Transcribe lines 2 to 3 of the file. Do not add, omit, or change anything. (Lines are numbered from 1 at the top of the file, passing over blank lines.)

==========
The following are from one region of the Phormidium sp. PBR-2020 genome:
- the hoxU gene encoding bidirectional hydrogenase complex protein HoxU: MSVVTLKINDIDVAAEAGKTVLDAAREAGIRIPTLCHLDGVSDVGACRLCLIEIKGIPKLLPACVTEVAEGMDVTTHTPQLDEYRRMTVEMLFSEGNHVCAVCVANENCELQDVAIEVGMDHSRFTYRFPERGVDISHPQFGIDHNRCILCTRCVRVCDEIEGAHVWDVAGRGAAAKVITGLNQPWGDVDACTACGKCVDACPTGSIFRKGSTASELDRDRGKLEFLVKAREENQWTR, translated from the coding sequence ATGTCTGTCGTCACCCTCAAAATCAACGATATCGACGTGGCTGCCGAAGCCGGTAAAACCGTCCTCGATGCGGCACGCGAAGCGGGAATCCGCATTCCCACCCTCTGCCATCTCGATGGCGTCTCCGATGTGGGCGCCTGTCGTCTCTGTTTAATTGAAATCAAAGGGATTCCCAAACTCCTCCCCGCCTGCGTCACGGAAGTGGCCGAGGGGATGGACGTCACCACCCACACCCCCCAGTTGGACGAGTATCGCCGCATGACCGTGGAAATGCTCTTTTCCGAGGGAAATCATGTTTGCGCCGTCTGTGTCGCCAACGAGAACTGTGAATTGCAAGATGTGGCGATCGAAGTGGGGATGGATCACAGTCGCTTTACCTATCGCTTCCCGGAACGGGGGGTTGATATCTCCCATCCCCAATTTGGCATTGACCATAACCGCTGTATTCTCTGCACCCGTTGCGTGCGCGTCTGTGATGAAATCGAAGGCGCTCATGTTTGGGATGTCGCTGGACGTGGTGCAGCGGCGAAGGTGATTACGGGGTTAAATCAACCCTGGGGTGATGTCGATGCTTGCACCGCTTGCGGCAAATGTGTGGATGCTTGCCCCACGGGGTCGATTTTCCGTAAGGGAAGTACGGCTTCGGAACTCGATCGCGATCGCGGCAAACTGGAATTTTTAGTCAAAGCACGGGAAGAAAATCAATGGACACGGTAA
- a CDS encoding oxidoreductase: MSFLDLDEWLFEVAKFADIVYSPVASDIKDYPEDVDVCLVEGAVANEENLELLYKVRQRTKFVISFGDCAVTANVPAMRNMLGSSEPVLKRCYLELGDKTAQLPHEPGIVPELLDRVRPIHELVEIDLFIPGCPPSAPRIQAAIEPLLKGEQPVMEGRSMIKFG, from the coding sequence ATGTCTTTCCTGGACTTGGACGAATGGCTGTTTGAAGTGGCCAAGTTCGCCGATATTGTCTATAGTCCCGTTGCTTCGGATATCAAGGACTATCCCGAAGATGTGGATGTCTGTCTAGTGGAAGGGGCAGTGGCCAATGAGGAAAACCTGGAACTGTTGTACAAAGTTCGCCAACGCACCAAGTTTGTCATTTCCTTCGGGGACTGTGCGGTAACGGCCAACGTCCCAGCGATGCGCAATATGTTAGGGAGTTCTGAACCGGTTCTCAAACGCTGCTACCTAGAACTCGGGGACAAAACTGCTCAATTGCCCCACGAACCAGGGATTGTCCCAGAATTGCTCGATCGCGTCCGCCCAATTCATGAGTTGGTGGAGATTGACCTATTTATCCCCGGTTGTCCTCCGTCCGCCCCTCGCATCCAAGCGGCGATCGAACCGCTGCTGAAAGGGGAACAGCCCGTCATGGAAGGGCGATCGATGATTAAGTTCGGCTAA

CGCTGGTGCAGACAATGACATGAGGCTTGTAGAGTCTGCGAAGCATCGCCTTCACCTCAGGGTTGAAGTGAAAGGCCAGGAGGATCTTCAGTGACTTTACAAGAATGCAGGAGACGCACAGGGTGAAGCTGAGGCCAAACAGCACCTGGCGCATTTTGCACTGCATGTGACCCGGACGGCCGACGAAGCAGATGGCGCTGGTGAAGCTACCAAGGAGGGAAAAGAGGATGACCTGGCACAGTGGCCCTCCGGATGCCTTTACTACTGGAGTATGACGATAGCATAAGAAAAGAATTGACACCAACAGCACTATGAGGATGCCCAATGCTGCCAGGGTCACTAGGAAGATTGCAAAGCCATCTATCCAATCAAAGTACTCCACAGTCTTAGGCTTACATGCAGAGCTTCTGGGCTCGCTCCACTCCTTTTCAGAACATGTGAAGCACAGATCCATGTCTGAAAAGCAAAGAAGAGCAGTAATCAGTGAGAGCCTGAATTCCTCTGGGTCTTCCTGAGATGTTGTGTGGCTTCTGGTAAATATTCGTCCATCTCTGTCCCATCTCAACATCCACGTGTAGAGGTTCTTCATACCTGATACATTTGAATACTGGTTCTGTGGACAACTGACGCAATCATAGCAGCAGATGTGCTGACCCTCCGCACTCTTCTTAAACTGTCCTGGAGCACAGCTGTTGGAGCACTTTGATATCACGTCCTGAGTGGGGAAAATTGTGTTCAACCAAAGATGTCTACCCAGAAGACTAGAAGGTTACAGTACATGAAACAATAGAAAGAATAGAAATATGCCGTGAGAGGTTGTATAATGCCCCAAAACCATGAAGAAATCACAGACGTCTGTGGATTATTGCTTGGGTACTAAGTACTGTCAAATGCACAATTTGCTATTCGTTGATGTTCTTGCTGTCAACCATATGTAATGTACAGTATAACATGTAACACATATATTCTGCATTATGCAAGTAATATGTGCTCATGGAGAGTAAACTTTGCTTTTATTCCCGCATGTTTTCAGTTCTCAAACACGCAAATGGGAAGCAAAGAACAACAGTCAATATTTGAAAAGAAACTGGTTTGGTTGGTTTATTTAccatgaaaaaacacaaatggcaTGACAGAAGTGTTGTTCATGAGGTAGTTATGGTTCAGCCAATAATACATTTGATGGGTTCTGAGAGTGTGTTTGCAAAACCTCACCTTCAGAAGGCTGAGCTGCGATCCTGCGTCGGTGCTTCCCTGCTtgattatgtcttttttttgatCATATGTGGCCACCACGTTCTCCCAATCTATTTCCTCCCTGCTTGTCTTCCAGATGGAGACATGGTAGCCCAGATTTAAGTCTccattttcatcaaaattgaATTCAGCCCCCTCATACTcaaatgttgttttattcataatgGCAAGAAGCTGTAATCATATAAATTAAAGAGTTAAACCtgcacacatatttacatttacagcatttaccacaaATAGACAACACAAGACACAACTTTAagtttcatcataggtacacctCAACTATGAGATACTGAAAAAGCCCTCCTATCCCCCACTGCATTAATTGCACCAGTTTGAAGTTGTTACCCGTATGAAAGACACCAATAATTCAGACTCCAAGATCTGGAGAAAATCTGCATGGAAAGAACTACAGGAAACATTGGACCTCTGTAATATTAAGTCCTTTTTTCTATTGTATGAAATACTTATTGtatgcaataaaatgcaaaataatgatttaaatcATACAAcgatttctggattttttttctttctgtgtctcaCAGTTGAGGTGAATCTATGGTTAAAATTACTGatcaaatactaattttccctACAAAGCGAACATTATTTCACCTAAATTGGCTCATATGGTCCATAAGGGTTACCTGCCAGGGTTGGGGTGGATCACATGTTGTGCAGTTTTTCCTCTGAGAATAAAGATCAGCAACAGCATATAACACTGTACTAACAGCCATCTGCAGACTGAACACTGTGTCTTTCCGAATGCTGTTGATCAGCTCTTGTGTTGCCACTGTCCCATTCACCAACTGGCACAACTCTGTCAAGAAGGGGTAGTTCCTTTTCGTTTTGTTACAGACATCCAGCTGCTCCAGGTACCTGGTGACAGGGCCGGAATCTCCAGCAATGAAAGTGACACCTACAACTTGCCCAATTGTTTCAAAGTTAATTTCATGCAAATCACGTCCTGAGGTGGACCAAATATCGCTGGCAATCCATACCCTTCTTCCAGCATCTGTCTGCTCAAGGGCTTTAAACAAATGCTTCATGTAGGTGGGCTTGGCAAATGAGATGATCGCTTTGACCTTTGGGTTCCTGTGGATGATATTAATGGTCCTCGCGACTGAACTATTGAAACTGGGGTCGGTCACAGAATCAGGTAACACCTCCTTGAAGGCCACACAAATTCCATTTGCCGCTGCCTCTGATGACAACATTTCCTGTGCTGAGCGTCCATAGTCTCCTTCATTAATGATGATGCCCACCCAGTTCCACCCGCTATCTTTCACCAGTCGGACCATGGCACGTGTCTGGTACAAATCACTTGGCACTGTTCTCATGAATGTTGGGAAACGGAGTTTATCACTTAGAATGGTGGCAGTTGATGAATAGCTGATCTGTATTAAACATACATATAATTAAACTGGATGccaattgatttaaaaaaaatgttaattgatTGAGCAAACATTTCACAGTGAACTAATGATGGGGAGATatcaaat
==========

- the hoxU gene encoding bidirectional hydrogenase complex protein HoxU: MSVVTLKINDIDVAAEAGKTVLDAAREAGIRIPTLCHLDGVSDVGACRLCLIEIKGIPKLLPACVTEVAEGMDVTTHTPQLDEYRRMTVEMLFSEGNHVCAVCVANENCELQDVAIEVGMDHSRFTYRFPERGVDISHPQFGIDHNRCILCTRCVRVCDEIEGAHVWDVAGRGAAAKVITGLNQPWGDVDACTACGKCVDACPTGSIFRKGSTASELDRDRGKLEFLVKAREENQWTR, translated from the coding sequence ATGTCTGTCGTCACCCTCAAAATCAACGATATCGACGTGGCTGCCGAAGCCGGTAAAACCGTCCTCGATGCGGCACGCGAAGCGGGAATCCGCATTCCCACCCTCTGCCATCTCGATGGCGTCTCCGATGTGGGCGCCTGTCGTCTCTGTTTAATTGAAATCAAAGGGATTCCCAAACTCCTCCCCGCCTGCGTCACGGAAGTGGCCGAGGGGATGGACGTCACCACCCACACCCCCCAGTTGGACGAGTATCGCCGCATGACCGTGGAAATGCTCTTTTCCGAGGGAAATCATGTTTGCGCCGTCTGTGTCGCCAACGAGAACTGTGAATTGCAAGATGTGGCGATCGAAGTGGGGATGGATCACAGTCGCTTTACCTATCGCTTCCCGGAACGGGGGGTTGATATCTCCCATCCCCAATTTGGCATTGACCATAACCGCTGTATTCTCTGCACCCGTTGCGTGCGCGTCTGTGATGAAATCGAAGGCGCTCATGTTTGGGATGTCGCTGGACGTGGTGCAGCGGCGAAGGTGATTACGGGGTTAAATCAACCCTGGGGTGATGTCGATGCTTGCACCGCTTGCGGCAAATGTGTGGATGCTTGCCCCACGGGGTCGATTTTCCGTAAGGGAAGTACGGCTTCGGAACTCGATCGCGATCGCGGCAAACTGGAATTTTTAGTCAAAGCACGGGAAGAAAATCAATGGACACGGTAA
- a CDS encoding oxidoreductase: MSFLDLDEWLFEVAKFADIVYSPVASDIKDYPEDVDVCLVEGAVANEENLELLYKVRQRTKFVISFGDCAVTANVPAMRNMLGSSEPVLKRCYLELGDKTAQLPHEPGIVPELLDRVRPIHELVEIDLFIPGCPPSAPRIQAAIEPLLKGEQPVMEGRSMIKFG, from the coding sequence ATGTCTTTCCTGGACTTGGACGAATGGCTGTTTGAAGTGGCCAAGTTCGCCGATATTGTCTATAGTCCCGTTGCTTCGGATATCAAGGACTATCCCGAAGATGTGGATGTCTGTCTAGTGGAAGGGGCAGTGGCCAATGAGGAAAACCTGGAACTGTTGTACAAAGTTCGCCAACGCACCAAGTTTGTCATTTCCTTCGGGGACTGTGCGGTAACGGCCAACGTCCCAGCGATGCGCAATATGTTAGGGAGTTCTGAACCGGTTCTCAAACGCTGCTACCTAGAACTCGGGGACAAAACTGCTCAATTGCCCCACGAACCAGGGATTGTCCCAGAATTGCTCGATCGCGTCCGCCCAATTCATGAGTTGGTGGAGATTGACCTATTTATCCCCGGTTGTCCTCCGTCCGCCCCTCGCATCCAAGCGGCGATCGAACCGCTGCTGAAAGGGGAACAGCCCGTCATGGAAGGGCGATCGATGATTAAGTTCGGCTAA